Publications by authors named "Nafarizal Nayan"

8 Publications

  • Page 1 of 1

Cytotoxicity of MXene-based nanomaterials for biomedical applications: A mini review.

Environ Res 2021 Jun 25;201:111592. Epub 2021 Jun 25.

Faculty of Electrical and Electronic Engineering, Universiti Tun Hussein Onn Malaysia, 86400, Parit Raja, Batu Pahat, Johor, Malaysia.

MXene based nanomaterial is an uprising two-dimensional material gaining tremendous scientific attentions due to its versatile properties for the applications in electronic devices, power generation, sensors, drug delivery, and biomedicine. However, the cytotoxic effects of MXene still remained a huge concern. Therefore, stringent analysis of biocompatibility of MXene is an essential requirement before introduction to human physiological system. Several in vitro and in vivo toxicological studies have been reported to investigate the interactions between MXenes with living organisms such as microbes, mammalian cells and animal models. The biological response and cytotoxicity reported were dependent on the physicochemical properties of MXene. The biocompatibility and cytotoxicity of MXene were dependent on size, dose, and surface coating. This review demystifies the in vitro and in vivo biocompatibility studies associated with MXene. Various methods proposed to mitigate the cytotoxicity of MXene for in vivo applications were revealed. The machine learning methods were developed to predict the cytotoxicity of experimentally synthesized MXene compounds. Finally, we also discussed the current research gaps of applying MXenes in biomedical interventions.
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http://dx.doi.org/10.1016/j.envres.2021.111592DOI Listing
June 2021

Advanced Nanoscale Surface Characterization of CuO Nanoflowers for Significant Enhancement of Catalytic Properties.

Molecules 2021 May 4;26(9). Epub 2021 May 4.

School of Electrical Engineering, Faculty of Engineering, Universiti Teknologi Malaysia (UTM), Skudai, Johor Bharu 81310, Malaysia.

In this work, advanced nanoscale surface characterization of CuO Nanoflowers synthesized by controlled hydrothermal approach for significant enhancement of catalytic properties has been investigated. The CuO nanoflower samples were characterized by field-emission scanning electron microscopy (FE-SEM), X-ray powder diffraction (XRD), X-ray photoelectron spectroscopy (XPS), Raman spectroscopy, high-resolution transmission electron microscopy (HR-TEM), selected-area electron diffraction (SAED), high-angular annular dark field scanning transmission electron microscopy (HAADF-STEM) with elemental mapping, energy dispersive spectroscopy (STEM-EDS) and UV-Vis spectroscopy techniques. The nanoscale analysis of the surface study of monodispersed individual CuO nanoflower confirmed the fine crystalline shaped morphology composed of ultrathin leaves, monoclinic structure and purified phase. The result of HR-TEM shows that the length of one ultrathin leaf of copper oxide nanoflower is about ~650-700 nm, base is about ~300.77 ± 30 nm and the average thickness of the tip of individual ultrathin leaf of copper oxide nanoflower is about ~10 ± 2 nm. Enhanced absorption of visible light ~850 nm and larger value of band gap energy (1.68 eV) have further supported that the as-grown material (CuO nanoflowers) is an active and well-designed surface morphology at the nanoscale level. Furthermore, significant enhancement of catalytic properties of copper oxide nanoflowers in the presence of H2O2 for the degradation of methylene blue (MB) with efficiency ~96.7% after 170 min was obtained. The results showed that the superb catalytic performance of well-fabricated CuO nanoflowers can open a new way for substantial applications of dye removal from wastewater and environment fields.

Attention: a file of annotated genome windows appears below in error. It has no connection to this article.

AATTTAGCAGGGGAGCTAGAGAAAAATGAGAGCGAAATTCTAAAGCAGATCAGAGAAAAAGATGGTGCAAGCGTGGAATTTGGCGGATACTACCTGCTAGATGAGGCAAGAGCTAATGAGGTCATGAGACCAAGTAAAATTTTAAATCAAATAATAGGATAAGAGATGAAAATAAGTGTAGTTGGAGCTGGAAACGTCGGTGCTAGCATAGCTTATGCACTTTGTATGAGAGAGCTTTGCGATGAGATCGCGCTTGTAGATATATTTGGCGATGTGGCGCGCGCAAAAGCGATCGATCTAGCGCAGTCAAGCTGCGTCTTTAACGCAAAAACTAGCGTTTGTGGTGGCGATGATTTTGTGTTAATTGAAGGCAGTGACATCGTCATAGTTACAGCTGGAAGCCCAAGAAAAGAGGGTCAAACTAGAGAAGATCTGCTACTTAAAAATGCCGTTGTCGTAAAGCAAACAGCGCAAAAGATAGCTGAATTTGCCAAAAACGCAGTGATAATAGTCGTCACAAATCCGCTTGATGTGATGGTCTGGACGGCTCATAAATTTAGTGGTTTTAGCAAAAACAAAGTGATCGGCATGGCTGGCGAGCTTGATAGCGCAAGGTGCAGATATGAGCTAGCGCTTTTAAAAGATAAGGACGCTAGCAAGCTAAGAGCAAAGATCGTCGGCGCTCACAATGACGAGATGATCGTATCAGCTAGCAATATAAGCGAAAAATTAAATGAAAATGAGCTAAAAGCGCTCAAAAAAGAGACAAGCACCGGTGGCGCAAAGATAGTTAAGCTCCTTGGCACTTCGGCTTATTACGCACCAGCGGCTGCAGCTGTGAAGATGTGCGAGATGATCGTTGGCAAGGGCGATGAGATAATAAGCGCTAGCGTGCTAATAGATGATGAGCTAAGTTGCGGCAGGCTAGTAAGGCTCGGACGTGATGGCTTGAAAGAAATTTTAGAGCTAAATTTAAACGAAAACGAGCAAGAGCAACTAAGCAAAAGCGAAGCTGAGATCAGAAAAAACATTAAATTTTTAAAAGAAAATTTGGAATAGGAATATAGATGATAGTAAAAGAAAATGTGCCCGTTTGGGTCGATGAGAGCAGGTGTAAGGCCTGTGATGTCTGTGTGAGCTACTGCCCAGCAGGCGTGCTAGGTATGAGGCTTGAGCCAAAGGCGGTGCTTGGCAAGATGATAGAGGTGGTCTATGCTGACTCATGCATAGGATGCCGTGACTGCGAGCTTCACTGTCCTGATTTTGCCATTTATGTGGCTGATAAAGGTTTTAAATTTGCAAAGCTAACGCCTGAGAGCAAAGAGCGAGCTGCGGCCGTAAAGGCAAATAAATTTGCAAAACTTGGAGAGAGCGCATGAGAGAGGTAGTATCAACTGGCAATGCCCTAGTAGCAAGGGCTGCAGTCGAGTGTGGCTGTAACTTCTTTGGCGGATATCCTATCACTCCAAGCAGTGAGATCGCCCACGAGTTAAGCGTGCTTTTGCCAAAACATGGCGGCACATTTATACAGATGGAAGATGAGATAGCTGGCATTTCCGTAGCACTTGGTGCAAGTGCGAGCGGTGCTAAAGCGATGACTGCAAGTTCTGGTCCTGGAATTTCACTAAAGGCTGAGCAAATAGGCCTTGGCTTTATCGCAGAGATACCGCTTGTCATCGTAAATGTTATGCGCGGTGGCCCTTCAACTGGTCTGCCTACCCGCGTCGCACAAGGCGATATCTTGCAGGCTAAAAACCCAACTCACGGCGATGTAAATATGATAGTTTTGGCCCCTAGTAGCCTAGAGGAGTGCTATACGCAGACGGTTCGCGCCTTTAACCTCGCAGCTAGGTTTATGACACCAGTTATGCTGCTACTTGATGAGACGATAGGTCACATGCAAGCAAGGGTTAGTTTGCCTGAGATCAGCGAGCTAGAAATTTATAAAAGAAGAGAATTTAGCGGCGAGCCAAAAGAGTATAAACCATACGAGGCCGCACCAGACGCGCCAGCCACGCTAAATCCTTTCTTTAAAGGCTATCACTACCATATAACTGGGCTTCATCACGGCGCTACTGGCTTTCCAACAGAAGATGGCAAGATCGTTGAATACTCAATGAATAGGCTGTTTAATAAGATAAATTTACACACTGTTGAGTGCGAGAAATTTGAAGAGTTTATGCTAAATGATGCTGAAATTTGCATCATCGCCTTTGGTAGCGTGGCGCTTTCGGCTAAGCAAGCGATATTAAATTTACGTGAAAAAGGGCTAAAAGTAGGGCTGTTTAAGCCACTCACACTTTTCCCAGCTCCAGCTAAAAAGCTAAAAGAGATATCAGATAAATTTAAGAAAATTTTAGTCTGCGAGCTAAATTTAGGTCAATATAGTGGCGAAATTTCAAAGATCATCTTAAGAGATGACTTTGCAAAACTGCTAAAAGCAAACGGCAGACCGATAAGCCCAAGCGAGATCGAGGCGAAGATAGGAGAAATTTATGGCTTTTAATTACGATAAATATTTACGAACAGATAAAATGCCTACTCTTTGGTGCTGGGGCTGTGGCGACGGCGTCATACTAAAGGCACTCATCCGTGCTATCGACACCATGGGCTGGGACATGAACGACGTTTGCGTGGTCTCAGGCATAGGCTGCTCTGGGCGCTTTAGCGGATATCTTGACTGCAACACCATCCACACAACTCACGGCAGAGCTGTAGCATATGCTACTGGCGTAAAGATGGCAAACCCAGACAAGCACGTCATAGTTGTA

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http://dx.doi.org/10.3390/molecules26092700DOI Listing
http://www.ncbi.nlm.nih.gov/pmc/articles/PMC8124738PMC
May 2021

Surface Study of CuO Nanopetals by Advanced Nanocharacterization Techniques with Enhanced Optical and Catalytic Properties.